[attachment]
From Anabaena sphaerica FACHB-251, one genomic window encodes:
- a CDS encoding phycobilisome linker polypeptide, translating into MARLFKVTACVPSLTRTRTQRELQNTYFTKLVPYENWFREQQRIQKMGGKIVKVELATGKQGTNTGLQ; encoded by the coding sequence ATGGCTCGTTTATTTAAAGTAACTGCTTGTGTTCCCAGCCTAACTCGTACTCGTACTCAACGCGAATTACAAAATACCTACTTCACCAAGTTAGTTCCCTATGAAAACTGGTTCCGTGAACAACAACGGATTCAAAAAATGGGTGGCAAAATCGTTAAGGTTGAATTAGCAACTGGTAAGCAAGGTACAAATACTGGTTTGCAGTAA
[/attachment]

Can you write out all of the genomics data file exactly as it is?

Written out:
From Anabaena sphaerica FACHB-251, one genomic window encodes:
- a CDS encoding phycobilisome linker polypeptide, translating into MARLFKVTACVPSLTRTRTQRELQNTYFTKLVPYENWFREQQRIQKMGGKIVKVELATGKQGTNTGLQ; encoded by the coding sequence ATGGCTCGTTTATTTAAAGTAACTGCTTGTGTTCCCAGCCTAACTCGTACTCGTACTCAACGCGAATTACAAAATACCTACTTCACCAAGTTAGTTCCCTATGAAAACTGGTTCCGTGAACAACAACGGATTCAAAAAATGGGTGGCAAAATCGTTAAGGTTGAATTAGCAACTGGTAAGCAAGGTACAAATACTGGTTTGCAGTAA